Days are becoming noticeably shorter and temperatures are cooling; Europe is heading into autumn and this, in my view, is the best time of year to take city breaks. Amsterdam is a good option if you're looking for a destination that's easy to reach and has much to offer.
I like Amsterdam because of its many galleries and museums, and because, compared to London, the pace of life strikes me as being a notch or two lower and a little more laid back. Thinking of London's streets has me forming a mental image of red buses and black cabs among growling traffic where, with Amsterdam, it's the whir of bendy trams and the rattle of bicycles that I recall.
The stereotype of Amsterdam being little more than a centre for boozy weekends, a place to attend live sex shows or go window shopping in De Wallen (the red light district), or as a destination to partake of soft drugs in a myriad of coffee shops never fails to disappoint me as shallow, unfair and a tad puerile.
I love simply taking a window seat in Amsterdam's trams and looking at architecture and people while travelling through the city, getting a feel for the place. Day or multi-day tickets are relatively inexpensive and the public transport system is easy to use. I found having a day ticket allowed me to hop on and off at will, and meant I used trams for numerous short journeys of just a couple of stops.
If boat journeys are your thing then a barge tour of the city's canals will prove rewarding. This year marks a notable anniversary for Amsterdam's canals; the earliest were built 400 years ago. As you'll discover, they're on UNESCO's list of World Heritage Sites.
If you want to know about the history of this city then the Amsterdam Museum, in Kalverstraat, is as good a place as any to start. The interactive Amsterdam DNA presentation is light and informative, providing you with a sense of where you are.
The Rijksmuseum - which holds a notable collection of art and tells the story of the Netherlands over the past few hundred years - re-opened in April after ten years of renovation and modernisation. This museum is now open 365 days a year and the locals that I spoke to all put this attraction at the top of their list of recommendations of places to go while in their city.
When a Dutch friend first recommended the Hermitage to me I thought they'd misheard my travel plans, as I'd always associated the name with St Petersburg. Set aside at least a morning or afternoon to visit this grand attraction, which opened in 2009 and is a satellite of the famous Russian art museum. From 14 September until 28 February 2014 the Hermitage will host an exhibition of works by the French artists Paul Gauguin, Pierre Bonnard and Maurice Denis.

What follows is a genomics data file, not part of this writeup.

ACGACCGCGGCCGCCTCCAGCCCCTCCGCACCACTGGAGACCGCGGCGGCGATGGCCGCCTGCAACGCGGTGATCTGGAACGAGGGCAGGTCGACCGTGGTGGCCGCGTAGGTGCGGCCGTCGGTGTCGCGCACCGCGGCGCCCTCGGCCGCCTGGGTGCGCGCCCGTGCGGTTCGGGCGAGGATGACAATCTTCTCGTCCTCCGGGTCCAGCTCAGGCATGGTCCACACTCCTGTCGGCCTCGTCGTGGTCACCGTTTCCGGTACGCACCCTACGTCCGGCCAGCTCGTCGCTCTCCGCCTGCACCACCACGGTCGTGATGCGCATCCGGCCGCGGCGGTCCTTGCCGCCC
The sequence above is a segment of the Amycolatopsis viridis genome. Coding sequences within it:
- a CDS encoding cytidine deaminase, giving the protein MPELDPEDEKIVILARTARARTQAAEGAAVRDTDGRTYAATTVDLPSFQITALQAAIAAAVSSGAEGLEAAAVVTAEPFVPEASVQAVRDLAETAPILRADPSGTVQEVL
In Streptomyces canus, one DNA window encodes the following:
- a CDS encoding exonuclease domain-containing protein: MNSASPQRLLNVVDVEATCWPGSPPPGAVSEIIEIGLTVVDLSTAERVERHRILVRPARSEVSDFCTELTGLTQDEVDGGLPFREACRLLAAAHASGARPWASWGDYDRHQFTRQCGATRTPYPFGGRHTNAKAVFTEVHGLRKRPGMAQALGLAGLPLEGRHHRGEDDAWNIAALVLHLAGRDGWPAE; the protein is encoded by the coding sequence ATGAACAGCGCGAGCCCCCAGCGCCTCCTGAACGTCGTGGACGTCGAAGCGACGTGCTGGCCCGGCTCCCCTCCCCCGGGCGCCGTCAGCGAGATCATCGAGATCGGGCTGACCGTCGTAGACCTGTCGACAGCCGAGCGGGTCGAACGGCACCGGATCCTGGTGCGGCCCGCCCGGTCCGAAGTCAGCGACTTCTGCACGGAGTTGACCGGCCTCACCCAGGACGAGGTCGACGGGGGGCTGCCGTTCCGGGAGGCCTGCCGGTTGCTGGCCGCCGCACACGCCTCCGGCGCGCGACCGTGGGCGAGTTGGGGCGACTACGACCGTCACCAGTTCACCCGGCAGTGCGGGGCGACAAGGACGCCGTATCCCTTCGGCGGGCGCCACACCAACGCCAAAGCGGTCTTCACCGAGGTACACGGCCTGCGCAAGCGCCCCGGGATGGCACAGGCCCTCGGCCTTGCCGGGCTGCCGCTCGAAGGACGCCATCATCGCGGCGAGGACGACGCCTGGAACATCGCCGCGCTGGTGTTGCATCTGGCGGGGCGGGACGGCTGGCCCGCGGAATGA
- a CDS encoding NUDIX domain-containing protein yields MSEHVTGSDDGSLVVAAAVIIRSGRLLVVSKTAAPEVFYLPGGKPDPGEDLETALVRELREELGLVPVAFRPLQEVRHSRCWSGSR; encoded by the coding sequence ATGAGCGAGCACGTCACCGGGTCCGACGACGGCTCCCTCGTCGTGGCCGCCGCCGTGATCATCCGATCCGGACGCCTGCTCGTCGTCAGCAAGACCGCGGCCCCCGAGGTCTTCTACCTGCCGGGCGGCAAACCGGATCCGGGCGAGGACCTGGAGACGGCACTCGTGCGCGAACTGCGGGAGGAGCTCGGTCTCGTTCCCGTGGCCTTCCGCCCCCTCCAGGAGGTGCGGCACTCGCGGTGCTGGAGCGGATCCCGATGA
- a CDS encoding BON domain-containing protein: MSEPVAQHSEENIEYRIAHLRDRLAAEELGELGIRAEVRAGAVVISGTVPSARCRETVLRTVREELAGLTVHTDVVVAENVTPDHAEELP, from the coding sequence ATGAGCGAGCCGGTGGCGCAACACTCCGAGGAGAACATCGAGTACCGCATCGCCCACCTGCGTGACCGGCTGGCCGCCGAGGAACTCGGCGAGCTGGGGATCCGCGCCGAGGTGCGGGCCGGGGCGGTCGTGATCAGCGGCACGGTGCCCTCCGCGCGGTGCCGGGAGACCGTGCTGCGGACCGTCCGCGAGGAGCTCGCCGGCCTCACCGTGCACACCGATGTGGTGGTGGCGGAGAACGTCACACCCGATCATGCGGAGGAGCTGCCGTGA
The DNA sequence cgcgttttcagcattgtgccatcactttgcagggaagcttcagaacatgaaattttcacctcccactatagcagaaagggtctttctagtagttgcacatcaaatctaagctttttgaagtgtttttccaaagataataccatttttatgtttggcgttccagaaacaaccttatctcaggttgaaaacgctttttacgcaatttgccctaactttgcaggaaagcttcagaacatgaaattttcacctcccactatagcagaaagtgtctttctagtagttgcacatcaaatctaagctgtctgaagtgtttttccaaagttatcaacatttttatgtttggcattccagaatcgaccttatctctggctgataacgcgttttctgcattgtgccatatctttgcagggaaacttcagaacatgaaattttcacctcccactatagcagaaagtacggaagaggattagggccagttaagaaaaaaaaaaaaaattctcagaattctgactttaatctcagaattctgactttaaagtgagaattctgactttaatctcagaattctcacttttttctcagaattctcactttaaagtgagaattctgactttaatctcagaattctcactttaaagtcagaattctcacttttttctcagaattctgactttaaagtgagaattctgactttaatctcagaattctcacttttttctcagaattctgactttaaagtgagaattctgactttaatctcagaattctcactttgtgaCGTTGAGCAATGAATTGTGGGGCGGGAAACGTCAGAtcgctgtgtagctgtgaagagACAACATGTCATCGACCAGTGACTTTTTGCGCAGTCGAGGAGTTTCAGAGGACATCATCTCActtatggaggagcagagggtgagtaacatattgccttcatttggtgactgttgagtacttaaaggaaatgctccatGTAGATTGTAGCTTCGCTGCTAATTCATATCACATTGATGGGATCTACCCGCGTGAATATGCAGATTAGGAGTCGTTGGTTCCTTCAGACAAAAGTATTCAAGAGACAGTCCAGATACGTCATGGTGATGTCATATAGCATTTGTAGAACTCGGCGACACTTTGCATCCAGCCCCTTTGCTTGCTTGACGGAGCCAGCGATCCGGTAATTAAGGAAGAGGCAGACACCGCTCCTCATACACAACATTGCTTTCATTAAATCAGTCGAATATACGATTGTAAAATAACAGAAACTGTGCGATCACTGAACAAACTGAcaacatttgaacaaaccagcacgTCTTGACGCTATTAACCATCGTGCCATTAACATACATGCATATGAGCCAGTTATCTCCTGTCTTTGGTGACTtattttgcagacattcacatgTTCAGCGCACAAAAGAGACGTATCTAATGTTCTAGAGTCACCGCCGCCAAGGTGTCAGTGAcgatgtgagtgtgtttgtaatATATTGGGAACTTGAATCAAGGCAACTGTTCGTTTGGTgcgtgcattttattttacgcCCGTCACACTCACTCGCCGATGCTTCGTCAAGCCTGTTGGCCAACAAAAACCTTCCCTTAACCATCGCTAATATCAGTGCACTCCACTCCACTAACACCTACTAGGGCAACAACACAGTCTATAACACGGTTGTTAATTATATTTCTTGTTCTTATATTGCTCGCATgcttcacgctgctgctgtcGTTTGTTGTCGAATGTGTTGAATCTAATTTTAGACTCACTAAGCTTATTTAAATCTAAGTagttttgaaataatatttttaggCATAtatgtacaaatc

Foam, located on Keizergracht, is worth visiting if you appreciate photography. Regularly changing exhibitions by established photographers and new talent are shown in this centrally located museum-gallery whose contemporary interiors might come as something of a surprise given the building's traditional facade.
After a long day of sightseeing I headed to Kantjil en de Tijger, one of central Amsterdam's best known Indonesian restaurants, to sample a rijsttafel, a selection of dishes from the former Dutch colony.
From there I sauntered over the road and into the lowly lit Cafe Hoppe for a digestive glass of jenever. I found that the decor of the dark, wood panelled bar reminded me of some of the interiors depicted in paintings I'd seen from the Netherlands' Golden Age.
I'm already planning my next visit to Amsterdam and have earmarked the Stedelijk Musuem, which opened in September 2012, for my itinerary.
See the I Amsterdam website for tourism and event related information relating to the Netherlands' largest city.
For tourist information on Amsterdam and the Netherlands as a whole take a look the Holland website.
Stuart travelled to the Netherlands by rail, on trains booked by Railbookers. Call 020 3327 3551 for more information on their tailor made holidays.